In other attempts to introduce controlled small amounts of hysteresis, a reference voltage is shifted based on the output state of the receiver. Although some controllability is achieved, the switching process takes too long to effectively help suppress noise spikes. It also requires two reference voltage generators, which cause additional current consumption. See e.g., U.S. Pat. No. 4,775,807.
In U.S. Pat. No. 4,745,365, the solution described consumes even more power by utilizing two receivers with offset VREF. Both receivers have to run at the same speed.
Therefore, a need exists for an apparatus for reliably controlling hysteresis for noise suppression in analog to digital conversions.
A receiver circuit, in accordance with the present invention, includes a first stage having an input for receiving input signals and an output node. The first stage includes an amplifier, and a second stage includes an input coupled to the output of the first stage. The second stage also includes a logic gate coupled to the output of the first stage, the logic gate having an output representing the output of the receiver circuit, and a feed back element coupled from the logic gate output and connecting to a switching element. The switching element, being responsive to the logic gate output, switches a current source on and off to adjust a switchpoint of the receiver circuit.
Another receiver circuit, in accordance with the present invention, includes a first stage having an input for receiving input signals. The first stage includes an amplifier with a first node employed as an output and a second node. A second stage has an input coupled to the first node. The second stage further includes a logic gate having an input coupled to the first node, the logic gate having an output representing the output of the receiver circuit, and a switching element coupled to the first node and being responsive to the first node for switching a current source on and off such that the current source adjusts a current at the first node to control a switchpoint at the logic gate output. A feed back element is coupled to the switching element and connects to the second node of the amplifier for providing feedback for adjusting the current at the first node.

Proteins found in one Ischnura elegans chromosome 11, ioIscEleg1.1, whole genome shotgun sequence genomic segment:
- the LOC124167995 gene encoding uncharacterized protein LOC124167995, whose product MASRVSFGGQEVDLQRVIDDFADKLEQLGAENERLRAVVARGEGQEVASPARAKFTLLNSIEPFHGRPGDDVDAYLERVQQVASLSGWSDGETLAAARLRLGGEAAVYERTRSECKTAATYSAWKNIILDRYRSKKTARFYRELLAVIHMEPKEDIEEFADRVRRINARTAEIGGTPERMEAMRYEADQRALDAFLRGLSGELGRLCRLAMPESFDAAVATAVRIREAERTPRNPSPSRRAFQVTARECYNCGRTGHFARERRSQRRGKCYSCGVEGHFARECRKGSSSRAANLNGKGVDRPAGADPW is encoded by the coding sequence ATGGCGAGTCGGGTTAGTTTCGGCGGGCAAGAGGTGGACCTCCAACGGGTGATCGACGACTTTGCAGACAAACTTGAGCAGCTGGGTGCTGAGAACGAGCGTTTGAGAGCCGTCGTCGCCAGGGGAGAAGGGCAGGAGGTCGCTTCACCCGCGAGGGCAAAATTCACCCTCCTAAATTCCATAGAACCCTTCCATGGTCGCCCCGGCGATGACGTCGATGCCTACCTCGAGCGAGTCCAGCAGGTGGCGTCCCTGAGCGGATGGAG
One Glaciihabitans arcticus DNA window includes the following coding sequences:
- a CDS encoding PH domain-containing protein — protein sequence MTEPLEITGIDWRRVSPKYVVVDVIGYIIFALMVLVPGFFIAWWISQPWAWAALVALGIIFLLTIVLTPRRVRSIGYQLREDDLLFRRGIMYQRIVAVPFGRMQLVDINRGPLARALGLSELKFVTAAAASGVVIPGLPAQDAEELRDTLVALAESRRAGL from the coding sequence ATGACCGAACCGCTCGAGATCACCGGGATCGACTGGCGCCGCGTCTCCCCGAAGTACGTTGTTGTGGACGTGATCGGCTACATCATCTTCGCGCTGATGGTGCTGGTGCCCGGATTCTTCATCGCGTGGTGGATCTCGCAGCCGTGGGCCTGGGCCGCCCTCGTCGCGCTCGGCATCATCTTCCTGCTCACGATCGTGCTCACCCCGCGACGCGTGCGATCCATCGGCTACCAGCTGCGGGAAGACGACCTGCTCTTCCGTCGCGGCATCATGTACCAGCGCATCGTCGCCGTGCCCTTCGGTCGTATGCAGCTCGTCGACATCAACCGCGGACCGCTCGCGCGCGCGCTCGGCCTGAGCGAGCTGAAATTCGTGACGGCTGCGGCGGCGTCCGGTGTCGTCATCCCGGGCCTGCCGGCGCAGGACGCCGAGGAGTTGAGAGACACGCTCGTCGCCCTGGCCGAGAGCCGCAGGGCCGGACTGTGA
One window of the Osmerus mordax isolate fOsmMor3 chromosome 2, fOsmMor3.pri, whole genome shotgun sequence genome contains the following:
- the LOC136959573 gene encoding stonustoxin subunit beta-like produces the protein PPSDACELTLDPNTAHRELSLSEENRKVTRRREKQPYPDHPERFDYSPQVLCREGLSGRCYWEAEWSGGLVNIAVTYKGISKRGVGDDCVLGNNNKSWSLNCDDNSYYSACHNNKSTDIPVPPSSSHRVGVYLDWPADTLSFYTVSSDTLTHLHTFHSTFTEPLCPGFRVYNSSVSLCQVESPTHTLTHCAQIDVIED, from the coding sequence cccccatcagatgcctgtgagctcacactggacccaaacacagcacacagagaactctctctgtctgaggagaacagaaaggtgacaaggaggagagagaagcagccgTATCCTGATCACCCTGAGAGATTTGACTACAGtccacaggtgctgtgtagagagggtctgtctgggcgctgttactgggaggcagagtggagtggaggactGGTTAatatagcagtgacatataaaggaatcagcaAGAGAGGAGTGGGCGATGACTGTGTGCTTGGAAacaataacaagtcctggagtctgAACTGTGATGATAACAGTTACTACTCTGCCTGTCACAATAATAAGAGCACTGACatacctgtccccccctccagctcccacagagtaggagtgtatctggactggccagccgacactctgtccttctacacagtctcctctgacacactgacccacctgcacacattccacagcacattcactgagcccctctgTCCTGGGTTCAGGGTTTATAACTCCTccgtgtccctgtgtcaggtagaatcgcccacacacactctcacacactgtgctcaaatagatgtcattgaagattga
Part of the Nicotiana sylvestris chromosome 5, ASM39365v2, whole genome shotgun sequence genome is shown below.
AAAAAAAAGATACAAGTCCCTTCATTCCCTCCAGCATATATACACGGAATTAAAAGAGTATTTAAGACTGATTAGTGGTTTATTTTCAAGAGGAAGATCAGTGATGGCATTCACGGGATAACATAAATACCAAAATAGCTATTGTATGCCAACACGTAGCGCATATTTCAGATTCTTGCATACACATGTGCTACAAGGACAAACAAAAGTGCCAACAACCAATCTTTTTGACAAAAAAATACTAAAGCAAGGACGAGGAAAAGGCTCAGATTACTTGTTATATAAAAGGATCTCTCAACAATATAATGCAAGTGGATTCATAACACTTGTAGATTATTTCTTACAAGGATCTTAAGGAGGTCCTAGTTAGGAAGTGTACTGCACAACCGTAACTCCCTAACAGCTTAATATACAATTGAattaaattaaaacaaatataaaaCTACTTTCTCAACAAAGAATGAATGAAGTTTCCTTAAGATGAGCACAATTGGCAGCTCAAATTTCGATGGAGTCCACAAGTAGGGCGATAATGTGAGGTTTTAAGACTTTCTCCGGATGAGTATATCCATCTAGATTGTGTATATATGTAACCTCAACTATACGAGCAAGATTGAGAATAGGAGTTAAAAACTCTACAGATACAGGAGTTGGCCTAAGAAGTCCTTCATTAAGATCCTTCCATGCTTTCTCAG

In other embodiments, the switching element may include a transistor or a pair of transistors. The pair of transistors may include one P-channel transistor and one N-channel transistor. The current source may be coupled in series with the P-channel transistor and/or in series with the N-channel transistor. The amplifier of the first stage may include a transconductance amplifier or may include a differential amplifier including a base current source having a base current output therefrom and the current source is adjusted in accordance with the base current. The current at the output of the first stage may be adjusted by between about 1% to about 20%. The receiver includes a hysteresis, which may be controlled in accordance with a linear relationship with current from the current source. The receiver circuit may be included on a semiconductor chip. The receiver circuit input signals may include analog signals and the receiver circuit preferably suppresses noise of the analog signals. The logic gate output may include a digital logic state. The receiver circuit may include a power down circuit for turning the amplifier off when inactive. The logic gate may include an inverter.